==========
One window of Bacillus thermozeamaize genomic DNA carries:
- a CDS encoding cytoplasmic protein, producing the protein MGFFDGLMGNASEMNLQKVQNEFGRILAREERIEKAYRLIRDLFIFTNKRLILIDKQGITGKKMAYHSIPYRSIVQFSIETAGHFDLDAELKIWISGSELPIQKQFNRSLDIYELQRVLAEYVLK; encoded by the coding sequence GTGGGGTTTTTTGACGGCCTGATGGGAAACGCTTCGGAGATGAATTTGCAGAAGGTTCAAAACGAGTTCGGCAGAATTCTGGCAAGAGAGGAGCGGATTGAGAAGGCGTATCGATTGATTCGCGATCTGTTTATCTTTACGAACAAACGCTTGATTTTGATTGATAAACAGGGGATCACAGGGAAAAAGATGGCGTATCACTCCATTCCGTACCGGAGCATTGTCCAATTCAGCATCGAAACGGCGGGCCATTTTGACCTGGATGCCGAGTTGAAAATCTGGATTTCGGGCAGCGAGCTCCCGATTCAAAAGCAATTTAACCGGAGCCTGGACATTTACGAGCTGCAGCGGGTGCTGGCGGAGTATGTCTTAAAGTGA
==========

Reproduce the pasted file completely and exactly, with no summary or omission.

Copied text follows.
One window of Bacillus thermozeamaize genomic DNA carries:
- a CDS encoding cytoplasmic protein, producing the protein MGFFDGLMGNASEMNLQKVQNEFGRILAREERIEKAYRLIRDLFIFTNKRLILIDKQGITGKKMAYHSIPYRSIVQFSIETAGHFDLDAELKIWISGSELPIQKQFNRSLDIYELQRVLAEYVLK; encoded by the coding sequence GTGGGGTTTTTTGACGGCCTGATGGGAAACGCTTCGGAGATGAATTTGCAGAAGGTTCAAAACGAGTTCGGCAGAATTCTGGCAAGAGAGGAGCGGATTGAGAAGGCGTATCGATTGATTCGCGATCTGTTTATCTTTACGAACAAACGCTTGATTTTGATTGATAAACAGGGGATCACAGGGAAAAAGATGGCGTATCACTCCATTCCGTACCGGAGCATTGTCCAATTCAGCATCGAAACGGCGGGCCATTTTGACCTGGATGCCGAGTTGAAAATCTGGATTTCGGGCAGCGAGCTCCCGATTCAAAAGCAATTTAACCGGAGCCTGGACATTTACGAGCTGCAGCGGGTGCTGGCGGAGTATGTCTTAAAGTGA